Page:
By Abubakarr Harding
Caritas Freetown, on Thursday, May 25th, 2023, conducted the second phase of training sessions for Police Officers from the Family Support Unity (FSU) representing 20 different communities in the Western Area. The sessions, held at Twin Hall in the Hastings Community, focused on psychosocial approaches, case management, and behavioral change, all aimed at preventing SGBV, promoting access to justice, and providing hygiene education for vulnerable women and girls.
SGBV remains a significant concern in Sierra Leone, with women and girls disproportionately affected. Unfortunately, a lack of access to justice exacerbates the problem. In light of these challenges, Caritas Freetown collaborated with the FSU to enlighten them on the crucial role of the Police in protecting women and children.
The training covered various topics, including the rights of women and girls, the role of the police in the juvenile justice system, and how to effectively respond to and manage cases of SGBV.
Inspector Tarawallie facilitated the training, which was well-received by the participants. The officers were given the opportunity to express their opinions and views on SGBV-related issues. They also made a commitment to avoid engaging in such acts themselves and pledged to share their newfound knowledge with their respective communities. By doing so, they aim to create a more enabling environment for women and girls to realize their fullest potentials and make a meaningful impact on society.
Lucky Bah, the Outreach Officer for Caritas Freetown, emphasized that the first phase of the project lasted for six months. He stated that the purpose of the engagement was to strengthen behavioral change in the prevention of SGBV. To achieve that, Caritas Freetown has partnered with various groups, including advocacy school clubs, communities and the FSU.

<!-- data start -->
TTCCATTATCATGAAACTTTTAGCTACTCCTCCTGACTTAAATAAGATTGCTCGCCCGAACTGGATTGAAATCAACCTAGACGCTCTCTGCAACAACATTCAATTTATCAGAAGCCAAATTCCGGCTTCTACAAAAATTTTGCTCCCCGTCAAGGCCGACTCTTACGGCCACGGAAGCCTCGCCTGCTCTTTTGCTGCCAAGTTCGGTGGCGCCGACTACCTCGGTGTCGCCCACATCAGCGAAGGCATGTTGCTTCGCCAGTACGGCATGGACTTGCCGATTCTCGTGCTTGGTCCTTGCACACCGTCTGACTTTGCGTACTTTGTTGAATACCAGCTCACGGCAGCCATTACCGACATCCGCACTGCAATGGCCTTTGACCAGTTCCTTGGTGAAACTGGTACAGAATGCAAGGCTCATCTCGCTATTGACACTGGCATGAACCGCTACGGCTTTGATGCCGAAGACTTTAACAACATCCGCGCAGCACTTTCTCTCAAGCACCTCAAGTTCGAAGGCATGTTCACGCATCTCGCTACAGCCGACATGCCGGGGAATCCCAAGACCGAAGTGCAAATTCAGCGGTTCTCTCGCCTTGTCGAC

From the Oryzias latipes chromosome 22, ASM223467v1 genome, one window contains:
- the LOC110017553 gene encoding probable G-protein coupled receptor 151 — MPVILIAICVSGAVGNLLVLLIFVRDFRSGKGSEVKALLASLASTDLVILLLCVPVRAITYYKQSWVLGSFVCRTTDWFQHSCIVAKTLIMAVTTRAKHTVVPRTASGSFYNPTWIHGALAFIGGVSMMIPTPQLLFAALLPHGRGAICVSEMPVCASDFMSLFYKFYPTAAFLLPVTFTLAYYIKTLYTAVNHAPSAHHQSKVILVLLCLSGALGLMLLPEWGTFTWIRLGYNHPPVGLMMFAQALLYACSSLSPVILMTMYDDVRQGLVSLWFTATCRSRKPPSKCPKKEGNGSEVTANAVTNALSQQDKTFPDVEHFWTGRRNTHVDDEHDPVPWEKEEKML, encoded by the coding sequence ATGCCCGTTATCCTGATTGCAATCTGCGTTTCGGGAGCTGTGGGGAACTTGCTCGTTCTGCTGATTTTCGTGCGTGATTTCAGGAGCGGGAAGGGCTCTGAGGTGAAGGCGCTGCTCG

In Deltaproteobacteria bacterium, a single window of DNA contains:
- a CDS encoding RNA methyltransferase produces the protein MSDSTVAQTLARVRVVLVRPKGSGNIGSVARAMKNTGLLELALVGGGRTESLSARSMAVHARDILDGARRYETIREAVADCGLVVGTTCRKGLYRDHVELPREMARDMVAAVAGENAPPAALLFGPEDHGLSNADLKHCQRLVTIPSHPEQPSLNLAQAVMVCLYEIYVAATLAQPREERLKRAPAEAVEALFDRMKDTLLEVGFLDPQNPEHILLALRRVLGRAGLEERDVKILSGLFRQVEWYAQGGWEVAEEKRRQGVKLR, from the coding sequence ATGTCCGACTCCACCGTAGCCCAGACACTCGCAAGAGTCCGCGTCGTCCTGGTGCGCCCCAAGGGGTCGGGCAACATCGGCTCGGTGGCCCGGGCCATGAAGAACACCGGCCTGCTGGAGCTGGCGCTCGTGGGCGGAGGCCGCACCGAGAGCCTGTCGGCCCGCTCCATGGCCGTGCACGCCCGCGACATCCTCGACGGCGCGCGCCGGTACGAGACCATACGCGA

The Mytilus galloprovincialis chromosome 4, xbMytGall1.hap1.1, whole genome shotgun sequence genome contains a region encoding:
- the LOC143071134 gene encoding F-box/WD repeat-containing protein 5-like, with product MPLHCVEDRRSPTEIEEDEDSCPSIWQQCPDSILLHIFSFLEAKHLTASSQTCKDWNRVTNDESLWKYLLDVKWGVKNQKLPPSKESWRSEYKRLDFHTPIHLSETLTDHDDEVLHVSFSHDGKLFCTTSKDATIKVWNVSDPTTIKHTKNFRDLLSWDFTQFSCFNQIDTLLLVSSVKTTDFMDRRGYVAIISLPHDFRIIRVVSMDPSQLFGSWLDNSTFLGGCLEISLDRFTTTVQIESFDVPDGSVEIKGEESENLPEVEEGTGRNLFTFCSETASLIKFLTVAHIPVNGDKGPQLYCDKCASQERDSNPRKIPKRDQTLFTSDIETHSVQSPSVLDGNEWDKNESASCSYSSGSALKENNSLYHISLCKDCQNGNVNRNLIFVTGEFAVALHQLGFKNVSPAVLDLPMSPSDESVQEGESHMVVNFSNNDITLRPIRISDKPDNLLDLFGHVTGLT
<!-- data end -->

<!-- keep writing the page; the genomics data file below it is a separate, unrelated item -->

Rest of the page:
Bah further explained that the organization has a memorandum of understanding with the Police to provide them with quarterly training sessions on case management and psychosocial approaches regarding SGBV. He highlighted that the initial training served as an introduction, while the second phase focused on sharing experiences and how the training has helped the officers in their work.
In their efforts to ensure the safety of survivors, Caritas Freetown has implemented a support system known as the “survivor’s package.” This package includes financial assistance to survivors, enabling them to visit the Police Station and provide essential information if called upon.
Sergeant Agness Hawa Leigh from the Family Support Unity at Waterloo Police Station expressed their commitment to addressing SGBV issues. She stated that they have been actively working to moderate cases of SGBV and have been raising awareness in the community, encouraging people to report such incidents without fear. Sgt. Leigh mentioned that they have received training from various organizations and expressed gratitude to Caritas for providing them with stationary supplies.
The approach taken by the Police involves encouraging victims not to be afraid and assuring them that perpetrators will face legal consequences if found guilty. Additionally, if victims face threats in the community, they are taken to Don Bosco for their safety.
Caritas Freetown’s ongoing efforts to train and collaborate with the Police are crucial steps toward combating SGBV and promoting a more just and secure society for women and girls in Sierra Leone. By empowering law enforcement officers with the necessary knowledge and tools, the organization can collectively work towards ending the cycle of violence and ensuring that survivors receive the support and justice they deserve.